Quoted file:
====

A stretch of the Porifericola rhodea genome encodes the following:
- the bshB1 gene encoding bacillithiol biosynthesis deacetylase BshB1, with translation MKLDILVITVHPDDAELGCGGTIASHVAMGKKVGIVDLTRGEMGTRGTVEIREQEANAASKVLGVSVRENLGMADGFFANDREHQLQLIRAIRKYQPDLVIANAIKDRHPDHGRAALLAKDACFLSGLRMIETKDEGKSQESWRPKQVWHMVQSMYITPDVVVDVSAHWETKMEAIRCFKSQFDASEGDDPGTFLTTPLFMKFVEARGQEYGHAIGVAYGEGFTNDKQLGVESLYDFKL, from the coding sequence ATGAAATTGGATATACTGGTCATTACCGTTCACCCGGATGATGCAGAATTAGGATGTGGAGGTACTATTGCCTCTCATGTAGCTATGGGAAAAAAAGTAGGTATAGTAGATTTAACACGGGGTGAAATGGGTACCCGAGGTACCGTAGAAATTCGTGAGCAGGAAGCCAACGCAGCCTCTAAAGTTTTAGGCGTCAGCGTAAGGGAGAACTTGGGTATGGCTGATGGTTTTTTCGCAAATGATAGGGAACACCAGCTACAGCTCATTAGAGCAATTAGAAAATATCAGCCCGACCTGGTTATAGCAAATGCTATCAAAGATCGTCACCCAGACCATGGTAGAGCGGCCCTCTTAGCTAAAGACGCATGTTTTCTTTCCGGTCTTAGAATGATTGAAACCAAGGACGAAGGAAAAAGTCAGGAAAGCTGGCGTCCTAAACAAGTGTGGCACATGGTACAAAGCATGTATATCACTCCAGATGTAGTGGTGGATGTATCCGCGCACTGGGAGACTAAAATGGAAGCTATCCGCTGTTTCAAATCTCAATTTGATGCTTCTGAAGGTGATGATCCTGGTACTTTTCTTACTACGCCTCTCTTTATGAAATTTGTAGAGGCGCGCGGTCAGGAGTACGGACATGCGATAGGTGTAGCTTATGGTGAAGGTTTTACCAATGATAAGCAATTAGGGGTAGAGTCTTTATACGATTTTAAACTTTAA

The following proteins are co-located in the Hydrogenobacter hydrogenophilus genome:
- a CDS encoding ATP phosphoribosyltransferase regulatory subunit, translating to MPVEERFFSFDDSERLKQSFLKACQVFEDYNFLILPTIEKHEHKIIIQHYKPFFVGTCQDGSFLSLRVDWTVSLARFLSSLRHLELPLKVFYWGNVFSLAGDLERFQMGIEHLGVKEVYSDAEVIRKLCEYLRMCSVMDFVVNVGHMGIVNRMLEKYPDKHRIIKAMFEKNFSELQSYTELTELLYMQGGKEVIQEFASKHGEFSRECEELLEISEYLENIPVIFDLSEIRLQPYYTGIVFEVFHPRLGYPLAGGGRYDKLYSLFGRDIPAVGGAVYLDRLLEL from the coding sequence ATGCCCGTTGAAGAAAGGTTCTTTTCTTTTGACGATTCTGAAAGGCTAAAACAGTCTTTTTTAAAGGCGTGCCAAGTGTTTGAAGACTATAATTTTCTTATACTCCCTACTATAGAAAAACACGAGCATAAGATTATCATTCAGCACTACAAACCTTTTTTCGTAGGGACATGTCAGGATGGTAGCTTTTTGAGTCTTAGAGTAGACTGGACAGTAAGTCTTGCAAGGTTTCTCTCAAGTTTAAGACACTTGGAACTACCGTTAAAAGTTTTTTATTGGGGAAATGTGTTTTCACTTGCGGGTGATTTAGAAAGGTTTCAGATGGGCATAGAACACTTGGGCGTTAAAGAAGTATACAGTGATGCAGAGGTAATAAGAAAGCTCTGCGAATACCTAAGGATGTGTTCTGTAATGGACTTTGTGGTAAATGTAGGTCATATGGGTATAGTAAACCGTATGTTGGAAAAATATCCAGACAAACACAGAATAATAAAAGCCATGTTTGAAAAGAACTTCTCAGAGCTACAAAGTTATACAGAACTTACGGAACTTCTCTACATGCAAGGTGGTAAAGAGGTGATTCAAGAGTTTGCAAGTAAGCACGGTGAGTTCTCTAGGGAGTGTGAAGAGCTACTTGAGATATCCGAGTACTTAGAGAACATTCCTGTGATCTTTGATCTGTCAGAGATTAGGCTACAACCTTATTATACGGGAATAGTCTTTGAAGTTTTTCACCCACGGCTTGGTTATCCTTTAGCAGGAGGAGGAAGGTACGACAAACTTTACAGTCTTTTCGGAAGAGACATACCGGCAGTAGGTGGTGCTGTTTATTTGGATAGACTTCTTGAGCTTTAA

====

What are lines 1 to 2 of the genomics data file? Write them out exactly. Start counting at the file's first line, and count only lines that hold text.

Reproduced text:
A stretch of the Porifericola rhodea genome encodes the following:
- the bshB1 gene encoding bacillithiol biosynthesis deacetylase BshB1, with translation MKLDILVITVHPDDAELGCGGTIASHVAMGKKVGIVDLTRGEMGTRGTVEIREQEANAASKVLGVSVRENLGMADGFFANDREHQLQLIRAIRKYQPDLVIANAIKDRHPDHGRAALLAKDACFLSGLRMIETKDEGKSQESWRPKQVWHMVQSMYITPDVVVDVSAHWETKMEAIRCFKSQFDASEGDDPGTFLTTPLFMKFVEARGQEYGHAIGVAYGEGFTNDKQLGVESLYDFKL, from the coding sequence ATGAAATTGGATATACTGGTCATTACCGTTCACCCGGATGATGCAGAATTAGGATGTGGAGGTACTATTGCCTCTCATGTAGCTATGGGAAAAAAAGTAGGTATAGTAGATTTAACACGGGGTGAAATGGGTACCCGAGGTACCGTAGAAATTCGTGAGCAGGAAGCCAACGCAGCCTCTAAAGTTTTAGGCGTCAGCGTAAGGGAGAACTTGGGTATGGCTGATGGTTTTTTCGCAAATGATAGGGAACACCAGCTACAGCTCATTAGAGCAATTAGAAAATATCAGCCCGACCTGGTTATAGCAAATGCTATCAAAGATCGTCACCCAGACCATGGTAGAGCGGCCCTCTTAGCTAAAGACGCATGTTTTCTTTCCGGTCTTAGAATGATTGAAACCAAGGACGAAGGAAAAAGTCAGGAAAGCTGGCGTCCTAAACAAGTGTGGCACATGGTACAAAGCATGTATATCACTCCAGATGTAGTGGTGGATGTATCCGCGCACTGGGAGACTAAAATGGAAGCTATCCGCTGTTTCAAATCTCAATTTGATGCTTCTGAAGGTGATGATCCTGGTACTTTTCTTACTACGCCTCTCTTTATGAAATTTGTAGAGGCGCGCGGTCAGGAGTACGGACATGCGATAGGTGTAGCTTATGGTGAAGGTTTTACCAATGATAAGCAATTAGGGGTAGAGTCTTTATACGATTTTAAACTTTAA